On the Syria front, China has remained on the sidelines in the conflict but is hoping to benefit from participation in the post-war reconstruction there, as it did in Iraq after the US invasion. China has also signalled plans to invest in the post-IS reconstruction effort in Iraq going forward.
Unlike Western states, which have so far insisted that reconstruction aid for Syria would be contingent on a political transition that would remove President Bashar al-Assad from power, China has had no issues dealing with the regime. And unlike the regime’s military supporters, Russia and Iran, China has the economic capacity to make the required investments.
In a visit to a Damascus hospital in February – where China had funded renovation of the emergency department – Chinese Ambassador to Syria Qi Qianjin told China’s Xinhua News Agency, “I think it’s about time to focus all efforts on the development and reconstruction of Syria, and I think China will play a bigger role in this process by providing more aid to the Syrian people and the Syrian government.”
In July 2017, at the First Trade Fair on Syrian Reconstruction Projects, Qin Yong, vice president of the China-Arab Exchange Association, revealed plans for $2 billion in Chinese investment in Syria to build industrial parks.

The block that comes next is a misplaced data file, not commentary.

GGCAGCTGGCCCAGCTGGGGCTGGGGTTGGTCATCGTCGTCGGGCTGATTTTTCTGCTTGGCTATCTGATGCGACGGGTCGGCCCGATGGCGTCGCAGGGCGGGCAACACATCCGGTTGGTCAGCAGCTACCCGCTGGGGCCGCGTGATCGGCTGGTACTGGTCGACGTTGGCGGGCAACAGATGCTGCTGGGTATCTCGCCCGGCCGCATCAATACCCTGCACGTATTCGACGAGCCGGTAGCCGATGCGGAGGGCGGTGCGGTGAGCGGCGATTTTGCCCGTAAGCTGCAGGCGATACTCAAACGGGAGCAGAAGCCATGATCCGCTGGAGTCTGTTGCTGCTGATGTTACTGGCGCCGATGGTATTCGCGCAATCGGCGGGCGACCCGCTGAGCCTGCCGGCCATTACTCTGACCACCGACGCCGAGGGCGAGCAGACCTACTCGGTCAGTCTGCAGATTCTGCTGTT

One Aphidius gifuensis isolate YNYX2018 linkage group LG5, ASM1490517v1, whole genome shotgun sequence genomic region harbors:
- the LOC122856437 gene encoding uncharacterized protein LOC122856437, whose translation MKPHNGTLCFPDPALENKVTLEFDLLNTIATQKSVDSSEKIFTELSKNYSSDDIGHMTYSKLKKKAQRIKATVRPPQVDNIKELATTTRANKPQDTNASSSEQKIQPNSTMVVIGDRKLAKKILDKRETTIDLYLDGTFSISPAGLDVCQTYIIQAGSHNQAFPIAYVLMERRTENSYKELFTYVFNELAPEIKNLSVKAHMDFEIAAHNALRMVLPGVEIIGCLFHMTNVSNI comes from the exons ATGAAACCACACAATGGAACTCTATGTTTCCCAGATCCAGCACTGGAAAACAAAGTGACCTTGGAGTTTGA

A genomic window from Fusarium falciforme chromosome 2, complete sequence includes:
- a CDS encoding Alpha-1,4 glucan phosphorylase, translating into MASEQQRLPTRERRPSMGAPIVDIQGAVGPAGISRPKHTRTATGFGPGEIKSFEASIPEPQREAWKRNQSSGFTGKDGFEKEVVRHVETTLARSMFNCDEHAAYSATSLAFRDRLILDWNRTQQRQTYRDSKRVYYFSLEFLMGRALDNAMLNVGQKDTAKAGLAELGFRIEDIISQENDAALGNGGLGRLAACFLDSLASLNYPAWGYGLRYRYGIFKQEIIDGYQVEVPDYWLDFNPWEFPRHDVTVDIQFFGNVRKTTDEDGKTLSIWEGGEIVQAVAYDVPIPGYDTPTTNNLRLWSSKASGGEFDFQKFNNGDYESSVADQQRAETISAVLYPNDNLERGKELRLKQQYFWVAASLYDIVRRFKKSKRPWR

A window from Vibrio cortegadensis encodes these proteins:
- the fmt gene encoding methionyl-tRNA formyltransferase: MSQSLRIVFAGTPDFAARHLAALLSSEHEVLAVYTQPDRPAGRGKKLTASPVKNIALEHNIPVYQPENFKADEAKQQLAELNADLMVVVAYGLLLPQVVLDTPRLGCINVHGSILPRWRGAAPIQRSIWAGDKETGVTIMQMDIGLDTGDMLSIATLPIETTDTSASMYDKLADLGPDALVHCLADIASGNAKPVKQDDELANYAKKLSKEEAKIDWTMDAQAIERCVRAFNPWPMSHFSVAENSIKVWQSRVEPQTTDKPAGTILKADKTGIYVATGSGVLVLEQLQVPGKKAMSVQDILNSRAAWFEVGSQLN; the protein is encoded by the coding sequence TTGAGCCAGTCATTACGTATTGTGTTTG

Qin, who made four trips to Syria in 2017, told the South China Morning Post that Chinese companies are lining up to work with Syria. “We get phone queries every day. They see huge business potential there, because the entire country needs to be rebuilt,” Qin said.
President Xi made a plea to the Arab League last year for a political solution and economic development: “Instead of looking for a proxy in the Middle East, we promote peace talks; instead of seeking any sphere of influence, we call on all parties to join the circle of friends for the Belt and Road Initiative; instead of attempting to fill the ‘vacuum’, we are building a cooperative partnership network for win-win outcomes,” he said.
China’s interests in seeing an end to the conflict in Syria are not merely economic. While it has not been militarily involved, China does have a security interest of its own in stabilizing the Middle East, as ethnic Uighurs – Muslims from the far western Chinese region of Xinjiang – have travelled to Syria and Iraq to join militant groups, including the Islamic State. The group has threatened attacks on China for its treatment of Muslims.
China has also shown signs of becoming a more active party in Israeli-Palestinian negotiations, since the US lost its credibility with the Palestinians as a mediator after Trump’s controversial decision to recognize Jerusalem as the capital of Israel and move the US Embassy there. In December 2017, Beijing hosted its own peace talks between the two sides, which eventually resulted in a non-binding call for a two-state solution. However, Israeli officials made it clear that they were not prepared to have China supplant the US in the role of mediator.
Clearly, China would prefer to continue to increase its clout in the Middle East via the soft power channels of economics and trade. Yet as the region becomes increasingly divided and combustible, it may have a difficult time avoiding being sucked into the many interlocking conflicts.